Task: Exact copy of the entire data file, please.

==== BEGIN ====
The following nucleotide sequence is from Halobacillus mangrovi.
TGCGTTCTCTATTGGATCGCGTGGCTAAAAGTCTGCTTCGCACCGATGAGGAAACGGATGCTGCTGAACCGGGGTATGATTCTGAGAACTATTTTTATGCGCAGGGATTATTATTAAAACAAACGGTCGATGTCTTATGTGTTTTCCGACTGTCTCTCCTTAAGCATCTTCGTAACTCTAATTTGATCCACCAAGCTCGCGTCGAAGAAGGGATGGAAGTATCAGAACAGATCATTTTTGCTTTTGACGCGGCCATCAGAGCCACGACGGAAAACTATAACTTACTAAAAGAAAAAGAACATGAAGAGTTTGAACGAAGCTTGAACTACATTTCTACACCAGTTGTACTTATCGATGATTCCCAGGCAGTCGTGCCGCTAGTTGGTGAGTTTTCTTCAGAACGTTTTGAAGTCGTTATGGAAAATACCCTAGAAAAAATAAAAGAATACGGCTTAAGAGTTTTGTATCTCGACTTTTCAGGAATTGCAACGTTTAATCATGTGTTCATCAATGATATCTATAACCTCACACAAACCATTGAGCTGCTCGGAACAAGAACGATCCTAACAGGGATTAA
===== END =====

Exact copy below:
The following nucleotide sequence is from Halobacillus mangrovi.
TGCGTTCTCTATTGGATCGCGTGGCTAAAAGTCTGCTTCGCACCGATGAGGAAACGGATGCTGCTGAACCGGGGTATGATTCTGAGAACTATTTTTATGCGCAGGGATTATTATTAAAACAAACGGTCGATGTCTTATGTGTTTTCCGACTGTCTCTCCTTAAGCATCTTCGTAACTCTAATTTGATCCACCAAGCTCGCGTCGAAGAAGGGATGGAAGTATCAGAACAGATCATTTTTGCTTTTGACGCGGCCATCAGAGCCACGACGGAAAACTATAACTTACTAAAAGAAAAAGAACATGAAGAGTTTGAACGAAGCTTGAACTACATTTCTACACCAGTTGTACTTATCGATGATTCCCAGGCAGTCGTGCCGCTAGTTGGTGAGTTTTCTTCAGAACGTTTTGAAGTCGTTATGGAAAATACCCTAGAAAAAATAAAAGAATACGGCTTAAGAGTTTTGTATCTCGACTTTTCAGGAATTGCAACGTTTAATCATGTGTTCATCAATGATATCTATAACCTCACACAAACCATTGAGCTGCTCGGAACAAGAACGATCCTAACAGGGATTAA